Analysts at UBS, one of the investment banks that guaranteed the State's recent AIB share sale, have valued the Irish bank's €2.8 billion of stored-up losses that can be used to reduce its future tax bills at an 80 per cent discount.
The Swiss bank is among a number of firms involved in the June 23rd AIB flotation that have been free since late last week to issue investment reports on the bank.
In its report, published on Tuesday, UBS said it initially valued AIB’s so-called deferred tax assets, which the bank expects will take up to three decades to be used up, in “today’s money” at €1.1 billion. That reflects the impact of inflation on the nominal amount.
It then applied another large discount to those tax assets – to €500 million – to take into consideration that the bank’s ability to utilise the tax benefits is subject to political and regulatory risk. The UK, for example, has moved twice in the past two years to curb the ability of companies to shelter profits by utilising unused tax losses.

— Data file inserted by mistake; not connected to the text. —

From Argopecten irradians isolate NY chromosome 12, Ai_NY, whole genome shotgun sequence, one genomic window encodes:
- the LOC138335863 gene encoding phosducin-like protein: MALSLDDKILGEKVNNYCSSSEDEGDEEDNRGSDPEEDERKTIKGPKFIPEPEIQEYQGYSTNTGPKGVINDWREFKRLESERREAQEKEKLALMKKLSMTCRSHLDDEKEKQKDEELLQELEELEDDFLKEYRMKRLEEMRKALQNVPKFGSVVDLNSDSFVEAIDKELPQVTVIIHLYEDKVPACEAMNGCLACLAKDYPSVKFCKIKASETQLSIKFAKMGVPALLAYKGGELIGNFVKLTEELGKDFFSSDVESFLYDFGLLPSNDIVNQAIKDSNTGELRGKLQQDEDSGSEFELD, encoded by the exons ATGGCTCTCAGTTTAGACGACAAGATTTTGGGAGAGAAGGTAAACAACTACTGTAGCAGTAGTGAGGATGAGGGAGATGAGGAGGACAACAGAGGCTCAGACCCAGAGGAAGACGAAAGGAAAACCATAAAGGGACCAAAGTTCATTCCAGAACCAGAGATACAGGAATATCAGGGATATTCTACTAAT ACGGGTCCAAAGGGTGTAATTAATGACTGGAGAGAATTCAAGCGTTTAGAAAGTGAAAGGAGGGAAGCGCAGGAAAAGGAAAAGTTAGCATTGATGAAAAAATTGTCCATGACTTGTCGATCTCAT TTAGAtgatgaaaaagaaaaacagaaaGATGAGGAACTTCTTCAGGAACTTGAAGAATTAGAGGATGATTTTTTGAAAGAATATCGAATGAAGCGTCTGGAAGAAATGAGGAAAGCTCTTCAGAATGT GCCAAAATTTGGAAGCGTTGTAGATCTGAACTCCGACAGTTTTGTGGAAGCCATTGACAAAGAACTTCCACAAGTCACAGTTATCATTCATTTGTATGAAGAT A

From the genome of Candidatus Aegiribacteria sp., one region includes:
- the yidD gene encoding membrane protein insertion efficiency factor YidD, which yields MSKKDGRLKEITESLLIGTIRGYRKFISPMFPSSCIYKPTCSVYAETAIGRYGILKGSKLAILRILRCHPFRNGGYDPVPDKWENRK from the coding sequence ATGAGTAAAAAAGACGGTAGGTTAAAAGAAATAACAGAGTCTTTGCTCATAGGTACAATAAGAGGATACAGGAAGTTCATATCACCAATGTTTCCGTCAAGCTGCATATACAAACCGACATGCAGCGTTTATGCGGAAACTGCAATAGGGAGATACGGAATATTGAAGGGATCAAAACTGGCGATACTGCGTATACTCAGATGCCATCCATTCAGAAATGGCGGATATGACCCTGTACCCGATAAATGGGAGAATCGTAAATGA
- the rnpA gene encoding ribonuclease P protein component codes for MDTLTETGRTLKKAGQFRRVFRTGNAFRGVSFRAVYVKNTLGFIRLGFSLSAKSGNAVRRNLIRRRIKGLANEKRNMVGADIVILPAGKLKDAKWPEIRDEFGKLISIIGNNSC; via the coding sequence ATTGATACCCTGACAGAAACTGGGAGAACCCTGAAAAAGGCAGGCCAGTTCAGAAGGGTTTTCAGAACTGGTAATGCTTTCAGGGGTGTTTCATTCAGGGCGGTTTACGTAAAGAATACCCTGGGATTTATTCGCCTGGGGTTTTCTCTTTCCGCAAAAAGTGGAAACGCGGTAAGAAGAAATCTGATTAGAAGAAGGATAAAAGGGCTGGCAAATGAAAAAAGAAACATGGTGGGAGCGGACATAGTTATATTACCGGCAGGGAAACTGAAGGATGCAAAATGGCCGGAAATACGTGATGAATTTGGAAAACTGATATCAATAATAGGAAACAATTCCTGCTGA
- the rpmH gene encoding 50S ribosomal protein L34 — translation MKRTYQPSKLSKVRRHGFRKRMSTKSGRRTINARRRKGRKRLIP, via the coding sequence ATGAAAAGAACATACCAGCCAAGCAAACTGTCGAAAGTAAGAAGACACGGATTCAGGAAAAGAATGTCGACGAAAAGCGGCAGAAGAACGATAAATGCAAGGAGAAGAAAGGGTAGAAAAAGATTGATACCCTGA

"The future is an uncertain place, plainly, and we think that the chances of legislative change to reduce the value of deferred tax assets held by banks are non-negligible," said UBS analysts Jason Napier and Charmsol Yoon in the report, in which they place a €4.80 price target on the stock.
“If we were to value the deferred tax assets at the €1.1 billion net present value . . . rather than €500 million, as is currently the case, our target price would increase from €4.80 to €5. We think our approach is appropriately prudent.”
The build-up of tax assets are a result of the bank’s €25.5 billion of losses between 2009 and 2013 as the bank took significant bad-loan charges in the midst of the State’s worst property market and economic crisis.
Market sources told The Irish Times in early June that a number of potential investors in AIB's initial public offering (IPO) were unwilling to fully pay up for the benefit of the deferred tax assets, given the risks involved. The Government went on to sell a 28.8 per cent stake in AIB, raising €3.4 billion, as the shares were priced in the IPO at €4.40 each.
UBS’s price target is the most conservative to be issued so far by analysts among a raft of banks involved in the IPO. The rest range between €5 and €5.30 per share.
Shares in AIB were trading at about €4.88 at close of business in Dublin on Tuesday.